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Marine Le Pen Right-wing parties' Germany congress bars many journalists

Some journalists might be barred from covering the meeting of European right-wing populist and and anti-immigration party.

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Marcus Pretzell, EU deputy of the German anti-euro party Alternative fuer Deutschland announced that all publicly funded media would be barred from a meeting of European right-wing populist and anti-immigration parties play

Marcus Pretzell, EU deputy of the German anti-euro party Alternative fuer Deutschland announced that all publicly funded media would be barred from a meeting of European right-wing populist and anti-immigration parties

(AFP/File)

German organisers of a meeting of European right-wing populist and anti-immigration parties said Thursday they would bar a number of journalists they deem hostile, sparking protests from media groups.

The Alterative for Germany (AfD) plans to meet France's far-right chief Marine Le Pen, Dutch anti-Islam lawmaker Geert Wilders and Italy's Matteo Salvini of the Northern League on January 21 in the western city of Koblenz.

The AfD's Marcus Pretzell, a co-organiser of the conference for some 1,000 delegates, announced that all publicly funded media would be barred, reported German news agency DPA.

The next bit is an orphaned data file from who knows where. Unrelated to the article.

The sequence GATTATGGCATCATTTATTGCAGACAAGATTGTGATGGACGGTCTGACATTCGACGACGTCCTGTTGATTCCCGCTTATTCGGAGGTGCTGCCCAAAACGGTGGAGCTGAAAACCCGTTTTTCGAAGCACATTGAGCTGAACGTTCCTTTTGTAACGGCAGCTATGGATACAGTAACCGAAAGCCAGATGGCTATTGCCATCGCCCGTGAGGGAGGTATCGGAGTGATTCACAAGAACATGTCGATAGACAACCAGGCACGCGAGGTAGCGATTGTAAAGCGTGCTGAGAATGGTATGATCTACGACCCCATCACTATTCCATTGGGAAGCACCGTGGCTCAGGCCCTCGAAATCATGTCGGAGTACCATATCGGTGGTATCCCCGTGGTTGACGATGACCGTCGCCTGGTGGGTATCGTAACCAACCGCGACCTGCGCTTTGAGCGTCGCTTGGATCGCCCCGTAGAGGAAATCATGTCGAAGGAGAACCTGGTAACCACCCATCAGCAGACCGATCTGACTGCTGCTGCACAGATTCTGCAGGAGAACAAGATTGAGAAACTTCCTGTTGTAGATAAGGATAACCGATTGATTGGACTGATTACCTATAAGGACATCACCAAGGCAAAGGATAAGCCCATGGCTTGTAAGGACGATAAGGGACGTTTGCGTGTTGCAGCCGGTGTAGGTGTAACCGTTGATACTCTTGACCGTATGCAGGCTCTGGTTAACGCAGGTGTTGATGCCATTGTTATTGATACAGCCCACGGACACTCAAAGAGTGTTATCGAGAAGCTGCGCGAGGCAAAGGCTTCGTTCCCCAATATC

Reporters from German news weekly Der Spiegel, the daily Frankfurter Allgemeine Zeitung, business newspaper Handelsblatt and the magazine Compact had also been denied accreditation, said Pretzell, a regional party leader.

Pretzell charged in comments to DPA that public broadcasters were biased against them and could produce their "scripted" stories without having access to the conference.

While the banned journalists would not be able to cover speeches by AfD leader Frauke Petry, Le Pen, Wilders and others, all would be able to attend press conferences, he said.

Chief editors of German public broadcaster ARD accused organisers of the meeting of "massive interference in media freedom" and said they may take legal action.

German Journalists' Association chairman Frank Ueberall said political parties that shape public life have an obligation to allow open press coverage.

The AfD, which opposes Chancellor Angela Merkel's liberal refugee policy, has enjoyed a surge in support in a series of state elections over the past year.

Ahead of general elections likely to be held in September, the party is polling at around 15 percent.

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